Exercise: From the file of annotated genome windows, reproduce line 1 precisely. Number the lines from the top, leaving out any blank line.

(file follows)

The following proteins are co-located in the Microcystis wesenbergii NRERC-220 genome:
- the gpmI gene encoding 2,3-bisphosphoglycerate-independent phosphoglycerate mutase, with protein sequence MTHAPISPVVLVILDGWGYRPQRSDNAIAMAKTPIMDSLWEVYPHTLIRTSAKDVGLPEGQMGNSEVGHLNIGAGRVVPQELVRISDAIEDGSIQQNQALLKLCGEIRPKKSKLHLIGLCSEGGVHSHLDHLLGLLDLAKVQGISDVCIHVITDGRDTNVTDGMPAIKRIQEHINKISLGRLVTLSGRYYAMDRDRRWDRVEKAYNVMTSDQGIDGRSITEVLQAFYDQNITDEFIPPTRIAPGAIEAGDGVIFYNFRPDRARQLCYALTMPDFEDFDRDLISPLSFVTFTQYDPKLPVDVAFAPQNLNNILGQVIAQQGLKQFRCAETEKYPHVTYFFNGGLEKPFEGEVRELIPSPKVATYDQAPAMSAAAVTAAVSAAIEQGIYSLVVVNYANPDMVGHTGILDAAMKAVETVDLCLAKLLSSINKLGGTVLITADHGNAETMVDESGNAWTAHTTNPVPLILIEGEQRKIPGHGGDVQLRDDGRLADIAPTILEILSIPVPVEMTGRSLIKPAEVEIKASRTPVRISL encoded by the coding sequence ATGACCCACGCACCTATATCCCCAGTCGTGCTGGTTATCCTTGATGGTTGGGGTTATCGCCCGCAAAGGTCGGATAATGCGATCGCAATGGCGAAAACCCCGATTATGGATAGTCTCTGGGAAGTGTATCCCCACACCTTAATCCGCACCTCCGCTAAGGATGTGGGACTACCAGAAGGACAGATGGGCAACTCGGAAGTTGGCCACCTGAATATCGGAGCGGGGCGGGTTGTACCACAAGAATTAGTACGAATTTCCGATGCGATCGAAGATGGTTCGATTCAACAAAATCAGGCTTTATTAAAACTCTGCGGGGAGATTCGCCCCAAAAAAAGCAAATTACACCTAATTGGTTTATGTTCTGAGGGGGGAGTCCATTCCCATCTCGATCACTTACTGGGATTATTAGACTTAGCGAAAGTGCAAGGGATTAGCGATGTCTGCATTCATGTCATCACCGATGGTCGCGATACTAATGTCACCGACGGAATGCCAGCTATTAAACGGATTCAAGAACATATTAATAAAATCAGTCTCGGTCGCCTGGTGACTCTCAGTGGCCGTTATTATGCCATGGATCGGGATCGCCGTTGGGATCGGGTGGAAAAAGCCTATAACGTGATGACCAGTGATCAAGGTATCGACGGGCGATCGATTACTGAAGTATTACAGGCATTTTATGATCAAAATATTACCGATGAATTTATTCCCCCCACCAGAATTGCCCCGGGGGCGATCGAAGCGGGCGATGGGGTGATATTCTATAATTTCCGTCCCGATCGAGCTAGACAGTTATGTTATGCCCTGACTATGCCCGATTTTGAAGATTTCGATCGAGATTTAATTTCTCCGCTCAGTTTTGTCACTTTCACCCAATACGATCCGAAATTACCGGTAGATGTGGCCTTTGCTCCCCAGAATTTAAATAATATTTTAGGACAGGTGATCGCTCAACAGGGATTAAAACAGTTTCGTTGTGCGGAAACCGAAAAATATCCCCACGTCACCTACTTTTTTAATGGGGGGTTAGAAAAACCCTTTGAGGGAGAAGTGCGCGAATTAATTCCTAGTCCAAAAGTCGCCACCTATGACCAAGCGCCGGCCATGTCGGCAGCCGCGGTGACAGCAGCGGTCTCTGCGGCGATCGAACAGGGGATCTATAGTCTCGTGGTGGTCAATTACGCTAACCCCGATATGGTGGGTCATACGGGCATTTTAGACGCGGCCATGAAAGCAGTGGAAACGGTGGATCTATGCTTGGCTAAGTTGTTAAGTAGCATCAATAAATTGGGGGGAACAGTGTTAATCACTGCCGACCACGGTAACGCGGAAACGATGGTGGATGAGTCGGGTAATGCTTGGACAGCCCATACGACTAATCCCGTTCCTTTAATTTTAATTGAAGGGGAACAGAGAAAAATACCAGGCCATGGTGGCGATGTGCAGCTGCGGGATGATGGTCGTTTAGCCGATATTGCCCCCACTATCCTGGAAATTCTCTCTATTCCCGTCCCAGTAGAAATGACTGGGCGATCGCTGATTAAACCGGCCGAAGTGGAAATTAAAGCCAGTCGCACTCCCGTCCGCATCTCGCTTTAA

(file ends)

The following proteins are co-located in the Microcystis wesenbergii NRERC-220 genome: